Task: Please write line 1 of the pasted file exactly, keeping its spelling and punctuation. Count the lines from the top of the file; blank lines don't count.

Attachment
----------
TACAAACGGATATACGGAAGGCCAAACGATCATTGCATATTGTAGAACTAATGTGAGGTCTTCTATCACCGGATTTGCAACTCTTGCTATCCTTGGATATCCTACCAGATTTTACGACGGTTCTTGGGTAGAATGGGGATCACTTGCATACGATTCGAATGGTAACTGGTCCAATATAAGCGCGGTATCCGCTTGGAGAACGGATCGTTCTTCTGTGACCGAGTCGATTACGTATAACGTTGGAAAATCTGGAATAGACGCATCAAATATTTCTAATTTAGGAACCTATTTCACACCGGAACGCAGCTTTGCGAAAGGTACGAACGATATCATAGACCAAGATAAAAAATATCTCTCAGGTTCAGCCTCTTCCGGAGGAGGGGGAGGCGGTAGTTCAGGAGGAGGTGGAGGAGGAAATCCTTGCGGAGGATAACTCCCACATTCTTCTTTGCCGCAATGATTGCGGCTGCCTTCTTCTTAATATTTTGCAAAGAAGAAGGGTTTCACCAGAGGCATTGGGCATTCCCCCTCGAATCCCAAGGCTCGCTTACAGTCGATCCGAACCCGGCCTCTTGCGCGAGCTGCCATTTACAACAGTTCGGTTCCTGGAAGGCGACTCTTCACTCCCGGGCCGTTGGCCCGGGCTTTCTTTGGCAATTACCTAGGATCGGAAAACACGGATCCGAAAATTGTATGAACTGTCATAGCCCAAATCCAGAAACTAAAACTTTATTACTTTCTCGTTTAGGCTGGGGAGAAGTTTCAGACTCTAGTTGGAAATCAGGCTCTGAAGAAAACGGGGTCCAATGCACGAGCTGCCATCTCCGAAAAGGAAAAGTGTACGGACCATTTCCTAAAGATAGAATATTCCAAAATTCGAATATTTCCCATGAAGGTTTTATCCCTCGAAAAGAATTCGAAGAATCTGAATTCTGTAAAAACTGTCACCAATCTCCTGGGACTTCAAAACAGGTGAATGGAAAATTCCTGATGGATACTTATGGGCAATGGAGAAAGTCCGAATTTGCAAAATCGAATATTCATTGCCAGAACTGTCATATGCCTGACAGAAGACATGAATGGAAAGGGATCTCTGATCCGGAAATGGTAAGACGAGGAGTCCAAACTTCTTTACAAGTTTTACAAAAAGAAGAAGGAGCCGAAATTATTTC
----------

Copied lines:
TACAAACGGATATACGGAAGGCCAAACGATCATTGCATATTGTAGAACTAATGTGAGGTCTTCTATCACCGGATTTGCAACTCTTGCTATCCTTGGATATCCTACCAGATTTTACGACGGTTCTTGGGTAGAATGGGGATCACTTGCATACGATTCGAATGGTAACTGGTCCAATATAAGCGCGGTATCCGCTTGGAGAACGGATCGTTCTTCTGTGACCGAGTCGATTACGTATAACGTTGGAAAATCTGGAATAGACGCATCAAATATTTCTAATTTAGGAACCTATTTCACACCGGAACGCAGCTTTGCGAAAGGTACGAACGATATCATAGACCAAGATAAAAAATATCTCTCAGGTTCAGCCTCTTCCGGAGGAGGGGGAGGCGGTAGTTCAGGAGGAGGTGGAGGAGGAAATCCTTGCGGAGGATAACTCCCACATTCTTCTTTGCCGCAATGATTGCGGCTGCCTTCTTCTTAATATTTTGCAAAGAAGAAGGGTTTCACCAGAGGCATTGGGCATTCCCCCTCGAATCCCAAGGCTCGCTTACAGTCGATCCGAACCCGGCCTCTTGCGCGAGCTGCCATTTACAACAGTTCGGTTCCTGGAAGGCGACTCTTCACTCCCGGGCCGTTGGCCCGGGCTTTCTTTGGCAATTACCTAGGATCGGAAAACACGGATCCGAAAATTGTATGAACTGTCATAGCCCAAATCCAGAAACTAAAACTTTATTACTTTCTCGTTTAGGCTGGGGAGAAGTTTCAGACTCTAGTTGGAAATCAGGCTCTGAAGAAAACGGGGTCCAATGCACGAGCTGCCATCTCCGAAAAGGAAAAGTGTACGGACCATTTCCTAAAGATAGAATATTCCAAAATTCGAATATTTCCCATGAAGGTTTTATCCCTCGAAAAGAATTCGAAGAATCTGAATTCTGTAAAAACTGTCACCAATCTCCTGGGACTTCAAAACAGGTGAATGGAAAATTCCTGATGGATACTTATGGGCAATGGAGAAAGTCCGAATTTGCAAAATCGAATATTCATTGCCAGAACTGTCATATGCCTGACAGAAGACATGAATGGAAAGGGATCTCTGATCCGGAAATGGTAAGACGAGGAGTCCAAACTTCTTTACAAGTTTTACAAAAAGAAGAAGGAGCCGAAATTATTTC